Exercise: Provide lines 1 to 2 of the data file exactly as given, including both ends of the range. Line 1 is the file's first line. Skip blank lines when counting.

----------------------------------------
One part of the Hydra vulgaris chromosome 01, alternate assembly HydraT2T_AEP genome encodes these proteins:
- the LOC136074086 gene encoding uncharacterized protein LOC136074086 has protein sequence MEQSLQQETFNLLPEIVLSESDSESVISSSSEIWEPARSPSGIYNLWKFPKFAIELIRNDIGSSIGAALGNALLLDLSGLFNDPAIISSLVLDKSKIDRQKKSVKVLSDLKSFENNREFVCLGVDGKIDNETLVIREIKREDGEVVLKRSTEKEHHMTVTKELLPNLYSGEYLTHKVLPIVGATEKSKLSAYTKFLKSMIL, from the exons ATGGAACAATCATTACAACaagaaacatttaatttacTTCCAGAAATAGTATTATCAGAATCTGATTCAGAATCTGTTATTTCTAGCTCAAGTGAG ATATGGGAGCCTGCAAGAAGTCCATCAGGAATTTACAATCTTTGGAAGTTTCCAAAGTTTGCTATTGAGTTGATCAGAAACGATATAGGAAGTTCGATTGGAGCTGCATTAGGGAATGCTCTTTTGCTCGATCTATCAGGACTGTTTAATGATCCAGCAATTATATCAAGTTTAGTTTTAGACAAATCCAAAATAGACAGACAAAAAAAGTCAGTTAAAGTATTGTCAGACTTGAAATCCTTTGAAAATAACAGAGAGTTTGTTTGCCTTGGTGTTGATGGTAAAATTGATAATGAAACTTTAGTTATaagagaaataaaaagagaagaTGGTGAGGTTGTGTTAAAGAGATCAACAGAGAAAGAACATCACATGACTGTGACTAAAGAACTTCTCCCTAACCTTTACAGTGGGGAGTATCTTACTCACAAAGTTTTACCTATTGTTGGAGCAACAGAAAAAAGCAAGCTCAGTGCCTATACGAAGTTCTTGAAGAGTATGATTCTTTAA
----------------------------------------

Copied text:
One part of the Hydra vulgaris chromosome 01, alternate assembly HydraT2T_AEP genome encodes these proteins:
- the LOC136074086 gene encoding uncharacterized protein LOC136074086 has protein sequence MEQSLQQETFNLLPEIVLSESDSESVISSSSEIWEPARSPSGIYNLWKFPKFAIELIRNDIGSSIGAALGNALLLDLSGLFNDPAIISSLVLDKSKIDRQKKSVKVLSDLKSFENNREFVCLGVDGKIDNETLVIREIKREDGEVVLKRSTEKEHHMTVTKELLPNLYSGEYLTHKVLPIVGATEKSKLSAYTKFLKSMIL, from the exons ATGGAACAATCATTACAACaagaaacatttaatttacTTCCAGAAATAGTATTATCAGAATCTGATTCAGAATCTGTTATTTCTAGCTCAAGTGAG ATATGGGAGCCTGCAAGAAGTCCATCAGGAATTTACAATCTTTGGAAGTTTCCAAAGTTTGCTATTGAGTTGATCAGAAACGATATAGGAAGTTCGATTGGAGCTGCATTAGGGAATGCTCTTTTGCTCGATCTATCAGGACTGTTTAATGATCCAGCAATTATATCAAGTTTAGTTTTAGACAAATCCAAAATAGACAGACAAAAAAAGTCAGTTAAAGTATTGTCAGACTTGAAATCCTTTGAAAATAACAGAGAGTTTGTTTGCCTTGGTGTTGATGGTAAAATTGATAATGAAACTTTAGTTATaagagaaataaaaagagaagaTGGTGAGGTTGTGTTAAAGAGATCAACAGAGAAAGAACATCACATGACTGTGACTAAAGAACTTCTCCCTAACCTTTACAGTGGGGAGTATCTTACTCACAAAGTTTTACCTATTGTTGGAGCAACAGAAAAAAGCAAGCTCAGTGCCTATACGAAGTTCTTGAAGAGTATGATTCTTTAA